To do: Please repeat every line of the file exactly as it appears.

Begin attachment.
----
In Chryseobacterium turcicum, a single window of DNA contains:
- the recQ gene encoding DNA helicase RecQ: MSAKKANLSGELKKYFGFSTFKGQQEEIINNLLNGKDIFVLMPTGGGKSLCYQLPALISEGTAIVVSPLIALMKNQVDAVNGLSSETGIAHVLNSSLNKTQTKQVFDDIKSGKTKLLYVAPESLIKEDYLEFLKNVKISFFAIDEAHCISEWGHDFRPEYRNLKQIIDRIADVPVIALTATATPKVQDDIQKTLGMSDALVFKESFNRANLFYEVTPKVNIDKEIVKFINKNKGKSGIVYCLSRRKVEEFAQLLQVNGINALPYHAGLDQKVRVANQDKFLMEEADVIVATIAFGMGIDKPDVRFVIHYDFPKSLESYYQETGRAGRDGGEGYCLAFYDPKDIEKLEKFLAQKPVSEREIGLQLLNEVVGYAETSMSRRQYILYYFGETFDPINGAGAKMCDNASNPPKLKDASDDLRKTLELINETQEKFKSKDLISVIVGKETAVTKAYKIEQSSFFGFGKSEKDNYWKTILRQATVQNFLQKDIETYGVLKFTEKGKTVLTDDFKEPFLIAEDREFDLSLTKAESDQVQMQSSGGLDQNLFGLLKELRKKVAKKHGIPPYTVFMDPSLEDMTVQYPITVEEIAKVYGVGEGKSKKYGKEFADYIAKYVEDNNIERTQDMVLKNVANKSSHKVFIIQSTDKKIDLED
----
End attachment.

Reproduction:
In Chryseobacterium turcicum, a single window of DNA contains:
- the recQ gene encoding DNA helicase RecQ: MSAKKANLSGELKKYFGFSTFKGQQEEIINNLLNGKDIFVLMPTGGGKSLCYQLPALISEGTAIVVSPLIALMKNQVDAVNGLSSETGIAHVLNSSLNKTQTKQVFDDIKSGKTKLLYVAPESLIKEDYLEFLKNVKISFFAIDEAHCISEWGHDFRPEYRNLKQIIDRIADVPVIALTATATPKVQDDIQKTLGMSDALVFKESFNRANLFYEVTPKVNIDKEIVKFINKNKGKSGIVYCLSRRKVEEFAQLLQVNGINALPYHAGLDQKVRVANQDKFLMEEADVIVATIAFGMGIDKPDVRFVIHYDFPKSLESYYQETGRAGRDGGEGYCLAFYDPKDIEKLEKFLAQKPVSEREIGLQLLNEVVGYAETSMSRRQYILYYFGETFDPINGAGAKMCDNASNPPKLKDASDDLRKTLELINETQEKFKSKDLISVIVGKETAVTKAYKIEQSSFFGFGKSEKDNYWKTILRQATVQNFLQKDIETYGVLKFTEKGKTVLTDDFKEPFLIAEDREFDLSLTKAESDQVQMQSSGGLDQNLFGLLKELRKKVAKKHGIPPYTVFMDPSLEDMTVQYPITVEEIAKVYGVGEGKSKKYGKEFADYIAKYVEDNNIERTQDMVLKNVANKSSHKVFIIQSTDKKIDLED